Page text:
I was shocked to read this month that in the last three months, the number of unemployed 16 to 24 year olds rose by 20,000 to 979,000. The worst part of this trend is that employment as a whole during the same period slowed. While the economy shows signs of picking up at last, young people are still struggling to find work.
The question is what is causing youth unemployment to soar, particularly when set against the number of businesses who struggle to hire at entry level? A key issue is the mismatch between the skills young people have and what employers say they need. Finding answers to this challenge is fundamental to the future of our society and the future of every business.
I would argue that too many businesses are reluctant to take the risk on a young person without any experience. Turned on its head, that small risk could actually be a life-changing opportunity to set a young person on course for a truly bright future. So, I think every business needs to consider whether they are doing enough to support young people in their communities to first gain work experience, and then to move into employment.
We cannot expect schools or parents alone to support a young person into work. In my view, businesses are a vital part of the equation. This is why I'm helping to raise awareness of the importance of work experience through the Work Experience of a Lifetime competition. Closing on 17 May, it is a chance for 14 to 19-year-olds to win time with some of the most inspiring and successful people in business and media, including the team at Facebook HQ in California, presenter Jameela Jamil and entrepreneur Thea Green.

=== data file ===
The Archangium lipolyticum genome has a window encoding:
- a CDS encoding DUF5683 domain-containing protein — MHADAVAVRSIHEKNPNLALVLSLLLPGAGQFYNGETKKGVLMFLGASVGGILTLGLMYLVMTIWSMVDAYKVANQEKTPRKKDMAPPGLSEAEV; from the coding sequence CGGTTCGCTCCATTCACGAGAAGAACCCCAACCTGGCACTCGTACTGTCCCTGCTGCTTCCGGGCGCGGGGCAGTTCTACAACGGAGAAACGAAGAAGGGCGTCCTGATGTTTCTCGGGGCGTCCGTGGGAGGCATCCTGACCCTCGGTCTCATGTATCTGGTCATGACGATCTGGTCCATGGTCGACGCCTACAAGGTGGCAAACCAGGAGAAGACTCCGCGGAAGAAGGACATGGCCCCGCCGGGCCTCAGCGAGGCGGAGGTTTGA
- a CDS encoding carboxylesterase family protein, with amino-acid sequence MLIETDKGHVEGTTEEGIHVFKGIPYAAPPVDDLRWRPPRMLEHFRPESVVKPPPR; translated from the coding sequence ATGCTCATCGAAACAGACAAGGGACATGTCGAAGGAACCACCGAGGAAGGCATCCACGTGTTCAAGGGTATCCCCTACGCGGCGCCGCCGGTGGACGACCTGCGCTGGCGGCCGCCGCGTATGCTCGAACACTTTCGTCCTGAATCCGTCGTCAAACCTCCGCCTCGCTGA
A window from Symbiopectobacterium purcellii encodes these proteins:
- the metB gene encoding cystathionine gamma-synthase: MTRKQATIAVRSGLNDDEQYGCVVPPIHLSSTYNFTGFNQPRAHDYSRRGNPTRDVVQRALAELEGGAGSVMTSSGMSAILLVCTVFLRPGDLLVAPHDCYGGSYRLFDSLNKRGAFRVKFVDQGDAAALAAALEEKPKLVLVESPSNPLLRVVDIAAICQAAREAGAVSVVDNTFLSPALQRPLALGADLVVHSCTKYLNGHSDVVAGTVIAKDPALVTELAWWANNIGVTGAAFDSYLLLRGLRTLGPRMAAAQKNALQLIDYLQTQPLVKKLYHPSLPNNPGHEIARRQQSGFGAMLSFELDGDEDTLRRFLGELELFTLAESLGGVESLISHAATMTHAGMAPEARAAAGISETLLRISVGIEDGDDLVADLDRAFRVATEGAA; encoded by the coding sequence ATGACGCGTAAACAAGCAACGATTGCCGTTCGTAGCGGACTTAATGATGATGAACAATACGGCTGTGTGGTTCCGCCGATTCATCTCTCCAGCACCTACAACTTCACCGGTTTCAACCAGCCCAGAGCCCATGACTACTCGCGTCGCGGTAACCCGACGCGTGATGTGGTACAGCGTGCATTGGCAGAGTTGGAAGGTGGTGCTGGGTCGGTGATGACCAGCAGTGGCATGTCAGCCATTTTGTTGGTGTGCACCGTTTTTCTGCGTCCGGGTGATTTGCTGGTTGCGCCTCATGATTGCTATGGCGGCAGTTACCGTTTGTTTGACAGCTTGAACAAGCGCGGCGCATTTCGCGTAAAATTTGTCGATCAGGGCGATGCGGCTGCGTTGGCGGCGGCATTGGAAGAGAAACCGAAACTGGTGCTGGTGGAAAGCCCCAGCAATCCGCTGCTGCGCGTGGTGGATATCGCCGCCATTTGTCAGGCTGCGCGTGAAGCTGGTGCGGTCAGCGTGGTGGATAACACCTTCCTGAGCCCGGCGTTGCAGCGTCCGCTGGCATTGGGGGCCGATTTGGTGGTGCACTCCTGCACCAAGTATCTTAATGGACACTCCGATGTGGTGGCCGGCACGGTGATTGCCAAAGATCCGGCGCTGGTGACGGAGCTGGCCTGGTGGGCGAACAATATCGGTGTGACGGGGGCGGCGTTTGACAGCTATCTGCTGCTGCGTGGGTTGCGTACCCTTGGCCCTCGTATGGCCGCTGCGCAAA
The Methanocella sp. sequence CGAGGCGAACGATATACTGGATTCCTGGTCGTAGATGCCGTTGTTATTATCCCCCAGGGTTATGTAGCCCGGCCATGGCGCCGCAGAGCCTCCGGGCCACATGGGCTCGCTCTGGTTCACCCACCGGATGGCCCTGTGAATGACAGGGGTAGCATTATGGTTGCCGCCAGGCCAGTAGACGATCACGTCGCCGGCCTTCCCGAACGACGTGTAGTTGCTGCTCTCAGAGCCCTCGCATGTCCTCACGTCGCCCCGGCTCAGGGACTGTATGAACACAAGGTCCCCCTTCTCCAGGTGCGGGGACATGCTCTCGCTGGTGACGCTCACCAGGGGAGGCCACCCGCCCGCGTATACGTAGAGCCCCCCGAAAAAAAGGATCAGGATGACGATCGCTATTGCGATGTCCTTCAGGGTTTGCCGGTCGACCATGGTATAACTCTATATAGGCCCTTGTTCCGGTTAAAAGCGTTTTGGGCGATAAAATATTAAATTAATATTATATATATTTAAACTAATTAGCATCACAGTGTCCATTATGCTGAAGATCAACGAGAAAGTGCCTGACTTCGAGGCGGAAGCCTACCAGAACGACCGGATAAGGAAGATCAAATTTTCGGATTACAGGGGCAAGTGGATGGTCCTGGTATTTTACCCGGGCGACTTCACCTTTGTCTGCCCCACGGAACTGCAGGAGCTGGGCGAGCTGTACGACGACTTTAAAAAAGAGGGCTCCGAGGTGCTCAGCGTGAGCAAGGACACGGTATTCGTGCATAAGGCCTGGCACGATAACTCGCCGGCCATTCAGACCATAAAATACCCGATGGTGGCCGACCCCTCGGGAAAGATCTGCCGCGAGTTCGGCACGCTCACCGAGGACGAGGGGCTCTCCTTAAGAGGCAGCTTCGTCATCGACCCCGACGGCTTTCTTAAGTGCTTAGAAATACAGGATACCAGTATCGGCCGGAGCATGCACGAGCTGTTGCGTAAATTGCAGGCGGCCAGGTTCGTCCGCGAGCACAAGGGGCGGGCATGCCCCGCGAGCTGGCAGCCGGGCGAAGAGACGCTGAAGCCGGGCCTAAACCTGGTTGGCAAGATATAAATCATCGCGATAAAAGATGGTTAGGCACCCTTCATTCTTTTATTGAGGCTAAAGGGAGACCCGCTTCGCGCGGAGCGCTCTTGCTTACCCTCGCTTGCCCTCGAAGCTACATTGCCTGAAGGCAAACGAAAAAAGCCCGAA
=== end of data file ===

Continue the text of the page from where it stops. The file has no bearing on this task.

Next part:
The serious point that the competition highlights is that every business has the ability to offer a young person the work experience of a lifetime - an encounter that introduces them to an exciting career and gives them an understanding of the skills and strengths they should build upon, and which can ultimately transform their confidence so that they don't stop striving until they've achieved their goals.
And it isn't hard to have this huge impact on a young person's life. It all starts with a simple opportunity to go into a workplace, try out a role and find out what it's like. This can set a young person on the path to success as well as deliver business benefits from their energy and creativity. We've seen this at West Ham United FC where we have run a work experience scheme for a number of years.
As I've mentioned in an earlier post, I've become an Ambassador for LifeSkills, an initiative from Barclays to help improve the transition from school to work by bringing government, business, schools and young people together. The programme provides free resources for schools, businesses and young people combined with a work experience matching service which aims to create 50,000 placements this year alone. It offers young people the chance to learn the skills they need for work, schools help to connect to local businesses, and businesses the support they need to set up work experience.
I hope that by tapping into the resources, more businesses will feel they can get involved, access the support they need and get connected to schools. It's time we stopped calling this generation of young people 'lost' and instead considered how we can help each individual develop the skills and experience they need to fill roles in our companies.
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